Unfortunately, some schools have an issue with harassment of teachers.
For years, certain boys schools have been beset by sexism scandals. There have been stories of schoolboys ‘rating’ girls and posting nude images of them online, setting crude ‘challenges’ for muck-up days, and indulging in sexist chants and comments on crowded trams and buses.
The issue escalated in the public consciousness earlier this year when more than 30,000 people signed a petition launched by former Sydney schoolgirl Chanel Contos calling for sexual consent to be taught in schools from a young age.
Contos’s petition produced a stunning response, with thousands of young women relating distressing tales of assault and abuse, many involving private school boys.
Breaking the silence
Soon after, a Monash University study found that female teachers in boys schools can be vulnerable to sexual harassment. The study, conducted by Monash’s Faculty of Education, interviewed 32 female teachers working at three boys schools.
Co-lead author George Variyan, a lecturer in educational leadership, wrote that female teachers can face the worst aspects of schoolboy behaviour on a routine basis.
“Reports of up-skirting, distribution of humiliating material and gossip, stalking, and surreptitious video-recording are examples of teachers’ experiences in elite private boys schools that continue to go largely unreported,” Variyan said.
He said female teachers in his study who experienced sexual harassment from boys were blamed, had their teaching methods questioned, and saw harassing behaviours “minimally punished or excused entirely”.
He believes harassment is sometimes hushed up because of market forces and fear of reputational damage.
Variyan doesn’t believe all boys schools can necessarily effect fundamental change “from better schooling programs alone”.
Emeritus Professor Jane Kenway says a “consistent chain of events” follows the exposure of bad behaviour in some schools. This includes minimisation of brand damage, attributing the scandal to a few bad apples; cosmetic changes and disciplining of individuals; and minor policy adjustments until the next media storm.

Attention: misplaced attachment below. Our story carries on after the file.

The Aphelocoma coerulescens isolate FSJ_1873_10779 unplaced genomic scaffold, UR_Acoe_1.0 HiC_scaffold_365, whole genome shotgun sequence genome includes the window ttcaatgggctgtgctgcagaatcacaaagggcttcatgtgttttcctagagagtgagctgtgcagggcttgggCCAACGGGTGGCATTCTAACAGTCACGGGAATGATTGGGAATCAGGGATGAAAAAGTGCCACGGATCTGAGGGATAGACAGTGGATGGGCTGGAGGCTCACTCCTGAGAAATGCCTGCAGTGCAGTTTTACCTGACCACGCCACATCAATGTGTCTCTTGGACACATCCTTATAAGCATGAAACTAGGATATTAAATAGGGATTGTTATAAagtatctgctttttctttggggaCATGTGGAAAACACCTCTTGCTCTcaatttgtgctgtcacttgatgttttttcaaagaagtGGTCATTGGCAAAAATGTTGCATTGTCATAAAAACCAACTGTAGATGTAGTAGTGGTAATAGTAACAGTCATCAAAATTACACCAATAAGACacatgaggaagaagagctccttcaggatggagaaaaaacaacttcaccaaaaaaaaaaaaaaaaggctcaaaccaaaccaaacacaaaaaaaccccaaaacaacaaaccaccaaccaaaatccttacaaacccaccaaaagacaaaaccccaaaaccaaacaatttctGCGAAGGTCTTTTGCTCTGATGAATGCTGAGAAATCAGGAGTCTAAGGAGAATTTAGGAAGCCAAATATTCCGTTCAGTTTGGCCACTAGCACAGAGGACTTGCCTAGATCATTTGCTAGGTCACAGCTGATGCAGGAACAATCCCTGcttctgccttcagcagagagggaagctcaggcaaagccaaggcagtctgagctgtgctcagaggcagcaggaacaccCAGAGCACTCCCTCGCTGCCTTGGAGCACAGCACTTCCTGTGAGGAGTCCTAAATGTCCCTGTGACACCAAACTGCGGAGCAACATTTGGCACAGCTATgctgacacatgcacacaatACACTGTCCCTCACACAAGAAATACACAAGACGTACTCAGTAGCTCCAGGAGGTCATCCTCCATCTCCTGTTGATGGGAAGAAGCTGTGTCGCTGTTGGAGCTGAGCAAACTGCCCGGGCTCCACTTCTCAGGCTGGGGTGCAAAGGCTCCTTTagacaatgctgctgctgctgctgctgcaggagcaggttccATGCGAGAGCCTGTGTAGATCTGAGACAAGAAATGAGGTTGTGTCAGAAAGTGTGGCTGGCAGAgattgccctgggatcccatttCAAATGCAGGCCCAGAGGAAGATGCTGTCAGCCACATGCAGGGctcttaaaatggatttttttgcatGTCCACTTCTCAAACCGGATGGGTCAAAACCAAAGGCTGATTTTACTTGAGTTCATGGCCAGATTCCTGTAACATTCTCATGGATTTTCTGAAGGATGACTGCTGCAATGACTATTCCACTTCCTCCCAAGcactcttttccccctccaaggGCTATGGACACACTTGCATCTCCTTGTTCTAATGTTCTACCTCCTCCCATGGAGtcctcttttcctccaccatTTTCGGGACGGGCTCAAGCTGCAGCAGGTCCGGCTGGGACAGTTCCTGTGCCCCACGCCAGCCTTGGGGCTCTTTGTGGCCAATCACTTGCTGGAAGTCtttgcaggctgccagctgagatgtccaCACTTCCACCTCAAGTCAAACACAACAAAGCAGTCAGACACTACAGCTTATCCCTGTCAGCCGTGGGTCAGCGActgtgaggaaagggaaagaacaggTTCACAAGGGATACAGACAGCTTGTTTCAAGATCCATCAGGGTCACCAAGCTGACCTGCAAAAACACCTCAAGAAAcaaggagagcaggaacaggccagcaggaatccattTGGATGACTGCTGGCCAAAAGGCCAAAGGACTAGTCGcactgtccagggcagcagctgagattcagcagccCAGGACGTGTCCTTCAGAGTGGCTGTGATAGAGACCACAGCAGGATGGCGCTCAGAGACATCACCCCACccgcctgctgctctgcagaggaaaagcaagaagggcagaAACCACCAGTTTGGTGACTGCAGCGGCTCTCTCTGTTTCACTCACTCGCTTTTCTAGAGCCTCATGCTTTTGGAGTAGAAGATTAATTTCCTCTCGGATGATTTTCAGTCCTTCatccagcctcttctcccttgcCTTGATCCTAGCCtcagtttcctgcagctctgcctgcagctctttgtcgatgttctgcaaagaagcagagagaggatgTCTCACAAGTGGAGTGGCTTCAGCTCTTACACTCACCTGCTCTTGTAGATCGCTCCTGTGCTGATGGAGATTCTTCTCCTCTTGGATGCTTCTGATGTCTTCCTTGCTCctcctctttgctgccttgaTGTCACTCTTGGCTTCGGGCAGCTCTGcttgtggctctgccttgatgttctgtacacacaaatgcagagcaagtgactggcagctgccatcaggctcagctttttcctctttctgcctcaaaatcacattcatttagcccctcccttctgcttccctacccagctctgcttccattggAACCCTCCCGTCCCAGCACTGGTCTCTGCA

But deeper and more lasting change is needed.
“Despite how ‘very seriously’ all these matters are taken by executives releasing media statements, sexism and entitlement seems entrenched in schools and universities,” Jane Gilmore wrote for the Sydney Morning Herald in 2017.
Commentators say it’s the parents’ fault. It’s society’s fault. Schools can’t be expected to do all the heavy lifting.
But there are experts who say change is not easy, but it is possible.
Chris Hickey, Professor of Healthand Physical Education at Deakin University told The Guardian hypermasculine or misogynistic cultures flourish if unchecked.
“But these cultures are not a given,” Professor Hickey said. “They’re not unchallengeable.”
Hickey said one boys school had addressed its hypermasculinity problem by “hiring more female senior professional staff, foregrounding the arts, changing the physical environment and valorising the rugby archetype less”.
National Children’s Commissioner Anne Hollonds recommends sex education for parents run by schools, “well before the children are at the age of consent”.
“Get the parents on the same page as what the school plans to teach.”
Pivot to prevention
Our Watch Chief Executive Patty Kinnersly says if we engage younger children in age-appropriate educational content “they have the skills to reject aggressive behaviours and discrimination and form attitudes, beliefs and behaviours based on equality and respect”.